Washington: A new study has demonstrated how exposure to tobacco smoke affects the development of human immune system on molecular level.
Dr. Gunda Herberth and Dr. Irina Lehmann from the UFZ investigated the relationship between smoking mothers during pregnancy on the one hand and their children's risk of developing allergies on the other, the scientists from Leipzig examined microRNA-223, microRNA-155 and regulatory T cells - not only in the blood samples of pregnant women (36 weeks pregnant) but also at birth in the cord blood of their babies.
At the same time, questionnaires were filled out and urine samples of the pregnant women were tested to substantiate the effect from exposure to tobacco smoke and/or from volatile organic compounds resulting from smoking.
From the pool of mothers participating in the LINA-study, 315 mothers (6.6 percent of whom were smokers) and 441 children were consulted in these investigations.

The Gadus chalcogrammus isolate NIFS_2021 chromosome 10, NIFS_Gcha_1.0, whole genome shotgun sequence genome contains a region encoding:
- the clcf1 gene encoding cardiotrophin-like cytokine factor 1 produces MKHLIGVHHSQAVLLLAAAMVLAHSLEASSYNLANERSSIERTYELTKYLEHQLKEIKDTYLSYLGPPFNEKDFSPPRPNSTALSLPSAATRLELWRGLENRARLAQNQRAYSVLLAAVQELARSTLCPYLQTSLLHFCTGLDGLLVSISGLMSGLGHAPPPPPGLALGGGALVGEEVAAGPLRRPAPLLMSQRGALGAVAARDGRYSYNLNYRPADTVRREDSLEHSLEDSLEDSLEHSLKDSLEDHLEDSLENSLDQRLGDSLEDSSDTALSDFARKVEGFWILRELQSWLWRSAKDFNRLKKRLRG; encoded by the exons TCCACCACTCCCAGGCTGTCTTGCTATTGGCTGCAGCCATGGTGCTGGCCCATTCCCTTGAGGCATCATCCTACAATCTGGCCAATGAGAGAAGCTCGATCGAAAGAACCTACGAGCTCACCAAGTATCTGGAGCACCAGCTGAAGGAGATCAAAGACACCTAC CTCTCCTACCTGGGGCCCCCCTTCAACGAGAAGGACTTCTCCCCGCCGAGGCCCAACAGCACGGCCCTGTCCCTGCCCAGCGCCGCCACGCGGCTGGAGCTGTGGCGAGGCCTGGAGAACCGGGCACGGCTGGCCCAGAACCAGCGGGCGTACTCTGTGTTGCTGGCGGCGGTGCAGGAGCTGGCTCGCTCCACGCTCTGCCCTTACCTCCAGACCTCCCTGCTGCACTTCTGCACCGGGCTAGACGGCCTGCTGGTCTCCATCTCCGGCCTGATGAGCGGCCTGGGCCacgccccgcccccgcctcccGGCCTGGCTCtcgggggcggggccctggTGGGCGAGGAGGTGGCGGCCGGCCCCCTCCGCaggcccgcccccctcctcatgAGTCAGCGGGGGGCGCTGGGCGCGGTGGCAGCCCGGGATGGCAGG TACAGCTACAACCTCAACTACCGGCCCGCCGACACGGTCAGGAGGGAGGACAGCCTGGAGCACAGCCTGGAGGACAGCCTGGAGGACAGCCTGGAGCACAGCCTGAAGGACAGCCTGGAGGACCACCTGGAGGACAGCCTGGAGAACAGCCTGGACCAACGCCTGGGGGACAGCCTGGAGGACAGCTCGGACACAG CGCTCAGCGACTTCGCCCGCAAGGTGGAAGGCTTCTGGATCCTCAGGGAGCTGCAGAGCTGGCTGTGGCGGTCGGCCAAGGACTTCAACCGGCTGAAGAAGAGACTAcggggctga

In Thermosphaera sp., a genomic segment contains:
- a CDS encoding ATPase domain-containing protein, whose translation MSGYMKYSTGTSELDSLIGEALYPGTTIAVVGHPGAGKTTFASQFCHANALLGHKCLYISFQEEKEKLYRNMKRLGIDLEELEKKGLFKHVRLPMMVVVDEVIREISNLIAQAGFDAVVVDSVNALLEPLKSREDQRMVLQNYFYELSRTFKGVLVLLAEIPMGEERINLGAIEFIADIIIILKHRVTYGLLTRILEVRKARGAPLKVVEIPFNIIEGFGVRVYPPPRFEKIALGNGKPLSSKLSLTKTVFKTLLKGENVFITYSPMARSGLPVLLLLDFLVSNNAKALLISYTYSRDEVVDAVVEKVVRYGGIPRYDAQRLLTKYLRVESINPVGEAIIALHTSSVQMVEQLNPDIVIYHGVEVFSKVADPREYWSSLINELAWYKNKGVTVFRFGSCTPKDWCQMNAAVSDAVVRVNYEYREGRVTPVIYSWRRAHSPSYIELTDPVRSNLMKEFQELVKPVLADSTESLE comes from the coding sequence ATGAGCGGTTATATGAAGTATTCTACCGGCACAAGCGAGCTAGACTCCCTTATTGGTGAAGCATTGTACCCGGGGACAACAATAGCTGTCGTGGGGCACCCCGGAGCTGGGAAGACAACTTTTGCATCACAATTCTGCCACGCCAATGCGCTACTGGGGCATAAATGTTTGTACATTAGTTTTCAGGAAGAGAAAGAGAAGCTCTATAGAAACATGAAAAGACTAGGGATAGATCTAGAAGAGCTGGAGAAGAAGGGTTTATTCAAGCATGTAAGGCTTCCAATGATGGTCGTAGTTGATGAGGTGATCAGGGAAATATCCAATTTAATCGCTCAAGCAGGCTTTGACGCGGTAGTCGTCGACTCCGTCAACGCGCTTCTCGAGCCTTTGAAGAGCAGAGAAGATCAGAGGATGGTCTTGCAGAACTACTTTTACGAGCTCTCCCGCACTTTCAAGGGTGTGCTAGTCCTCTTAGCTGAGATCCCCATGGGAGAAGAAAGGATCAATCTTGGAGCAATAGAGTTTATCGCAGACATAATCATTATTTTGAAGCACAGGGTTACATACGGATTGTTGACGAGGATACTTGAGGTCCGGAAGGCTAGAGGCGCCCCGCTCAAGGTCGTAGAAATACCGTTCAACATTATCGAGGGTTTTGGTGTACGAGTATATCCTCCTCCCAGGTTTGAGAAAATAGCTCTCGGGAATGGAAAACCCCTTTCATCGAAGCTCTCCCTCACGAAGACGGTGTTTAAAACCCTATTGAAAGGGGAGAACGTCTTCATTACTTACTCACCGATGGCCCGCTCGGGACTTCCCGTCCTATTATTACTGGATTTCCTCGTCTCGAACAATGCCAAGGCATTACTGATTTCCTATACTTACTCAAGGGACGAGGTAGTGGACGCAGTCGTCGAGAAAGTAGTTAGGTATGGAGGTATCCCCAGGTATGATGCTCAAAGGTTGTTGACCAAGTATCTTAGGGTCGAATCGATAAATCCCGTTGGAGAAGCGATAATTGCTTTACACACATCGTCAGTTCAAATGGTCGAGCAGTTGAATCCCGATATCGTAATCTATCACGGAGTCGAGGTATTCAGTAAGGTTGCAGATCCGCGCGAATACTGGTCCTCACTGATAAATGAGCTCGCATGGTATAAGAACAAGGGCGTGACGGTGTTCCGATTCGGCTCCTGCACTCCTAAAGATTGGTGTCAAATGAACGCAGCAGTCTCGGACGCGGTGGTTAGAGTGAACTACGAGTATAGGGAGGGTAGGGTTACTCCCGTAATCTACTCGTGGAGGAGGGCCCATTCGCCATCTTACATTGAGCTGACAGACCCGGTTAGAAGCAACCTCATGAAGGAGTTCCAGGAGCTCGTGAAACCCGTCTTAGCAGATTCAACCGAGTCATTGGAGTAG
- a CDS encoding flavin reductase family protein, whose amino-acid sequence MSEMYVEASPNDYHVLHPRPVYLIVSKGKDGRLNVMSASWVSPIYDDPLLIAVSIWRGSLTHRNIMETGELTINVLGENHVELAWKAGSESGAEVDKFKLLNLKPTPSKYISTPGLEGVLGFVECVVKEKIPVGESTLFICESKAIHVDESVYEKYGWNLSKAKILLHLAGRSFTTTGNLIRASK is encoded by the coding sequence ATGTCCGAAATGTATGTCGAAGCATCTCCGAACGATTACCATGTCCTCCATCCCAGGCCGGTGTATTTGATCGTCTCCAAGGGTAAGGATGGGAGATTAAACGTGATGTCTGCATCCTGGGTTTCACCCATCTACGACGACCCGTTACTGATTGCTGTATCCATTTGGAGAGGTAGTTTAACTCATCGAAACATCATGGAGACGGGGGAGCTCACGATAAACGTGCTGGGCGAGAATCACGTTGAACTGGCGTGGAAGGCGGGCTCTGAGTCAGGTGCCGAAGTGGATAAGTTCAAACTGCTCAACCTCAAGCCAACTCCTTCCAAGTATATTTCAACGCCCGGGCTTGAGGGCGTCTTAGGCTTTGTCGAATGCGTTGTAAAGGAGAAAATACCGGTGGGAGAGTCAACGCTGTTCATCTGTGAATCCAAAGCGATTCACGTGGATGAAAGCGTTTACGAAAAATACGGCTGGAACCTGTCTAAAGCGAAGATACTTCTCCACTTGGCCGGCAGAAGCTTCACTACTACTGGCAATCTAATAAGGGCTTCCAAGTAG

The focus was on miR-223 and miR-155, because their role in regulating T cells had already been proven.
By measuring the concentration of these microRNAs as well as the number of regulatory T cells in maternal and cord blood it could be shown that a high exposure to inhaled volatile organic compounds (VOCs) associated with tobacco smoke coincides with high values for miR-223.
At the same time it was also found that increased values for maternal and umbilical cord blood miR-223 correlate with low regulatory T-cell numbers.
Finally, it could be shown that low regulatory T-cell numbers in umbilical cord blood was an indication that children exposed to tobacco smoke were more likely to develop an allergy before the age of three compared to those children with normal values for miR-223 and Treg cells.
The study has been published in the Journal of Allergy and Clinical Immunology.